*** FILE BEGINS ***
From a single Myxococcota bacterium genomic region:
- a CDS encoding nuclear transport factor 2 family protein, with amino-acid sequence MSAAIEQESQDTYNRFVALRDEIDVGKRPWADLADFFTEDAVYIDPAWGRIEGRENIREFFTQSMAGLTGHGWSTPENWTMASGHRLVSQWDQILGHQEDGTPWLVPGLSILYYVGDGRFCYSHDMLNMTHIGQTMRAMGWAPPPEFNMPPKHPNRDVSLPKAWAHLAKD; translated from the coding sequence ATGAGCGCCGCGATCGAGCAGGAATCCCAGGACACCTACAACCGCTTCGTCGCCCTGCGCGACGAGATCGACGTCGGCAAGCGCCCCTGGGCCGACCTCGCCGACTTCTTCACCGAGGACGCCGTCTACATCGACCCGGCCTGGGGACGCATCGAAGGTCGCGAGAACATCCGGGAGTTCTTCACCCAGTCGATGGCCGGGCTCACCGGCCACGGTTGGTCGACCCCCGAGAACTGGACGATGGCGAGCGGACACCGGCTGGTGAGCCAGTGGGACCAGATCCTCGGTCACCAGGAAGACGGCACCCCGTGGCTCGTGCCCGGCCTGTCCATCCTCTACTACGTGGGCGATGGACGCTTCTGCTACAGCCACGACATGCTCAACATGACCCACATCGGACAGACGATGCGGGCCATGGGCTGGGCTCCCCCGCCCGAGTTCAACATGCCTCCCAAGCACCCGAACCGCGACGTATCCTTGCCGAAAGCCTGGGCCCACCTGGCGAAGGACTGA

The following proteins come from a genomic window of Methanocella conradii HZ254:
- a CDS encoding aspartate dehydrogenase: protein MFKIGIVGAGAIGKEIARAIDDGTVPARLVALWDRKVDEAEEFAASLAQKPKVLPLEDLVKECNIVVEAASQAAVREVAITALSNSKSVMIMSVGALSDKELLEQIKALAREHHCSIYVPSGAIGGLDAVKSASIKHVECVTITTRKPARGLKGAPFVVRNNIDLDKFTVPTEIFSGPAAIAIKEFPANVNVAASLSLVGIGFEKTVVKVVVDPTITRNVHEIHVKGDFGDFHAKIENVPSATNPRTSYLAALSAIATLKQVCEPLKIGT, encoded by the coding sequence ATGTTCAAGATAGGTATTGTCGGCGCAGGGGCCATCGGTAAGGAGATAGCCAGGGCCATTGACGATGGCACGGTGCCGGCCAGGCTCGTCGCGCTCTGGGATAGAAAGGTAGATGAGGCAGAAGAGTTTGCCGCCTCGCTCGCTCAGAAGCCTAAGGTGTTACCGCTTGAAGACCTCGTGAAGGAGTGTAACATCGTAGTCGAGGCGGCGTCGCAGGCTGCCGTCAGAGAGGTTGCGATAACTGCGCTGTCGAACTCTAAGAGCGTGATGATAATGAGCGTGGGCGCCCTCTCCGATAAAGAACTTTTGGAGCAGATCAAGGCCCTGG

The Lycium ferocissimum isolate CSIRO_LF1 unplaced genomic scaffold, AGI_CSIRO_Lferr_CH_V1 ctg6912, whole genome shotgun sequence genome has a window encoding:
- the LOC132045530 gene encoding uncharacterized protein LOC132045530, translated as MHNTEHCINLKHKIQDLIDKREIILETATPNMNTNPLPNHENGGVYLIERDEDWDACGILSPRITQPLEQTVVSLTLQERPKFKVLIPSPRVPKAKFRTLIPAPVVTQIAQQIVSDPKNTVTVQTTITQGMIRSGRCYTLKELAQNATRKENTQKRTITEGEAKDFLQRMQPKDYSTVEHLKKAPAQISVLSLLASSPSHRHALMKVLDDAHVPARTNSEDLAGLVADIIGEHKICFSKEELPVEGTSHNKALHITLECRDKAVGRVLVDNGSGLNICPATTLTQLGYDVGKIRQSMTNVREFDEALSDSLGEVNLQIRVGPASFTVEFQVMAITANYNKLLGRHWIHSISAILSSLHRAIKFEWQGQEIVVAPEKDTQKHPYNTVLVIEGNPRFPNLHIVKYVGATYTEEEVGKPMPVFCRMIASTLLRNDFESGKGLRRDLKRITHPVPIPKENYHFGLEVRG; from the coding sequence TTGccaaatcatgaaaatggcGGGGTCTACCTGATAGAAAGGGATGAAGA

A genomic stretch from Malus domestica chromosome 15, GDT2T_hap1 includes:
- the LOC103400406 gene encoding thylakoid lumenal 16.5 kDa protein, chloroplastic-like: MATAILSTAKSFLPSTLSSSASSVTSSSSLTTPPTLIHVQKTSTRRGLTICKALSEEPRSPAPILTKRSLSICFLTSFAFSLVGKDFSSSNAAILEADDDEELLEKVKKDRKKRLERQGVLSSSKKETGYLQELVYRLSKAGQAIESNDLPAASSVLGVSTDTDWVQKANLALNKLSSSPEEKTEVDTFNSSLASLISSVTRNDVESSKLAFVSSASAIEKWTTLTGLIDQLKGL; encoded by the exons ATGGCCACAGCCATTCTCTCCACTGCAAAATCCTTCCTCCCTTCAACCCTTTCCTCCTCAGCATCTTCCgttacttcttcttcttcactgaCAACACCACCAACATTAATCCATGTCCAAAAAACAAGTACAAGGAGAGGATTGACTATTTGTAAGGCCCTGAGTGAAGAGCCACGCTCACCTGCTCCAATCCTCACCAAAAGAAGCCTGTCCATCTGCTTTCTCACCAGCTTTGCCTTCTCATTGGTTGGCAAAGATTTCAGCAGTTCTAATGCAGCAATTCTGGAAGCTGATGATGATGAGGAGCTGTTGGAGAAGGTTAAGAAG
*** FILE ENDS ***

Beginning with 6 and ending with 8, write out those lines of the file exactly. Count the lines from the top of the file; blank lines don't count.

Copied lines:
- the LOC132045530 gene encoding uncharacterized protein LOC132045530, translated as MHNTEHCINLKHKIQDLIDKREIILETATPNMNTNPLPNHENGGVYLIERDEDWDACGILSPRITQPLEQTVVSLTLQERPKFKVLIPSPRVPKAKFRTLIPAPVVTQIAQQIVSDPKNTVTVQTTITQGMIRSGRCYTLKELAQNATRKENTQKRTITEGEAKDFLQRMQPKDYSTVEHLKKAPAQISVLSLLASSPSHRHALMKVLDDAHVPARTNSEDLAGLVADIIGEHKICFSKEELPVEGTSHNKALHITLECRDKAVGRVLVDNGSGLNICPATTLTQLGYDVGKIRQSMTNVREFDEALSDSLGEVNLQIRVGPASFTVEFQVMAITANYNKLLGRHWIHSISAILSSLHRAIKFEWQGQEIVVAPEKDTQKHPYNTVLVIEGNPRFPNLHIVKYVGATYTEEEVGKPMPVFCRMIASTLLRNDFESGKGLRRDLKRITHPVPIPKENYHFGLEVRG; from the coding sequence TTGccaaatcatgaaaatggcGGGGTCTACCTGATAGAAAGGGATGAAGA

A genomic stretch from Malus domestica chromosome 15, GDT2T_hap1 includes:
- the LOC103400406 gene encoding thylakoid lumenal 16.5 kDa protein, chloroplastic-like: MATAILSTAKSFLPSTLSSSASSVTSSSSLTTPPTLIHVQKTSTRRGLTICKALSEEPRSPAPILTKRSLSICFLTSFAFSLVGKDFSSSNAAILEADDDEELLEKVKKDRKKRLERQGVLSSSKKETGYLQELVYRLSKAGQAIESNDLPAASSVLGVSTDTDWVQKANLALNKLSSSPEEKTEVDTFNSSLASLISSVTRNDVESSKLAFVSSASAIEKWTTLTGLIDQLKGL; encoded by the exons ATGGCCACAGCCATTCTCTCCACTGCAAAATCCTTCCTCCCTTCAACCCTTTCCTCCTCAGCATCTTCCgttacttcttcttcttcactgaCAACACCACCAACATTAATCCATGTCCAAAAAACAAGTACAAGGAGAGGATTGACTATTTGTAAGGCCCTGAGTGAAGAGCCACGCTCACCTGCTCCAATCCTCACCAAAAGAAGCCTGTCCATCTGCTTTCTCACCAGCTTTGCCTTCTCATTGGTTGGCAAAGATTTCAGCAGTTCTAATGCAGCAATTCTGGAAGCTGATGATGATGAGGAGCTGTTGGAGAAGGTTAAGAAG